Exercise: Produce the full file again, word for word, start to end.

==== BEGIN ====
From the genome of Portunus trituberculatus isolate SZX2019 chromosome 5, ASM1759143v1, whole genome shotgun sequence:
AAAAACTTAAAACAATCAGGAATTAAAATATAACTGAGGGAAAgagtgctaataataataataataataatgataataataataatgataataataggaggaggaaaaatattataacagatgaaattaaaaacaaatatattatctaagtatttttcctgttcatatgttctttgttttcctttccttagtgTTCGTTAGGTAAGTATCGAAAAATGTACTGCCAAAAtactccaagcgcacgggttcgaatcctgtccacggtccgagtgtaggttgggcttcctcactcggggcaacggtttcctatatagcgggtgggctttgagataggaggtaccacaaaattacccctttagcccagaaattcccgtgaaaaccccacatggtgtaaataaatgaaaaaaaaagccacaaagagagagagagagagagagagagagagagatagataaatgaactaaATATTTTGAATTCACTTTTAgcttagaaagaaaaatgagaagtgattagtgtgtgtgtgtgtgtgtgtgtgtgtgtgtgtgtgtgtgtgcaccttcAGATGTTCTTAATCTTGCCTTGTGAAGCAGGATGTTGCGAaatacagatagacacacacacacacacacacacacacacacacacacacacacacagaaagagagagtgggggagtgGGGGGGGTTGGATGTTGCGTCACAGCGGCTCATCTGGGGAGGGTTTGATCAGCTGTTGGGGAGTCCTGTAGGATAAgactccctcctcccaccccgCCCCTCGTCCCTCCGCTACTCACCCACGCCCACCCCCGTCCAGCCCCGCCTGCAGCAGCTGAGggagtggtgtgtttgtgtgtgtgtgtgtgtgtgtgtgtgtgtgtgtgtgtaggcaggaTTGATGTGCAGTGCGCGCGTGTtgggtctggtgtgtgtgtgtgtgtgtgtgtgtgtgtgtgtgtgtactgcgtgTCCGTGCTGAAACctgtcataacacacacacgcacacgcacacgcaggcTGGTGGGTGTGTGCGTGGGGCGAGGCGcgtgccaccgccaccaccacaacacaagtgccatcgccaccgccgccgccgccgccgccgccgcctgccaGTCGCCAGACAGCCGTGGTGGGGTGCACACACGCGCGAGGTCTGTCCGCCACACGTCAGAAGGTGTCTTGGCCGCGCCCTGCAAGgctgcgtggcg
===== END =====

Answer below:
From the genome of Portunus trituberculatus isolate SZX2019 chromosome 5, ASM1759143v1, whole genome shotgun sequence:
AAAAACTTAAAACAATCAGGAATTAAAATATAACTGAGGGAAAgagtgctaataataataataataataatgataataataataatgataataataggaggaggaaaaatattataacagatgaaattaaaaacaaatatattatctaagtatttttcctgttcatatgttctttgttttcctttccttagtgTTCGTTAGGTAAGTATCGAAAAATGTACTGCCAAAAtactccaagcgcacgggttcgaatcctgtccacggtccgagtgtaggttgggcttcctcactcggggcaacggtttcctatatagcgggtgggctttgagataggaggtaccacaaaattacccctttagcccagaaattcccgtgaaaaccccacatggtgtaaataaatgaaaaaaaaagccacaaagagagagagagagagagagagagagagagatagataaatgaactaaATATTTTGAATTCACTTTTAgcttagaaagaaaaatgagaagtgattagtgtgtgtgtgtgtgtgtgtgtgtgtgtgtgtgtgtgtgtgcaccttcAGATGTTCTTAATCTTGCCTTGTGAAGCAGGATGTTGCGAaatacagatagacacacacacacacacacacacacacacacacacacacacacacagaaagagagagtgggggagtgGGGGGGGTTGGATGTTGCGTCACAGCGGCTCATCTGGGGAGGGTTTGATCAGCTGTTGGGGAGTCCTGTAGGATAAgactccctcctcccaccccgCCCCTCGTCCCTCCGCTACTCACCCACGCCCACCCCCGTCCAGCCCCGCCTGCAGCAGCTGAGggagtggtgtgtttgtgtgtgtgtgtgtgtgtgtgtgtgtgtgtgtgtgtaggcaggaTTGATGTGCAGTGCGCGCGTGTtgggtctggtgtgtgtgtgtgtgtgtgtgtgtgtgtgtgtgtgtactgcgtgTCCGTGCTGAAACctgtcataacacacacacgcacacgcacacgcaggcTGGTGGGTGTGTGCGTGGGGCGAGGCGcgtgccaccgccaccaccacaacacaagtgccatcgccaccgccgccgccgccgccgccgccgcctgccaGTCGCCAGACAGCCGTGGTGGGGTGCACACACGCGCGAGGTCTGTCCGCCACACGTCAGAAGGTGTCTTGGCCGCGCCCTGCAAGgctgcgtggcg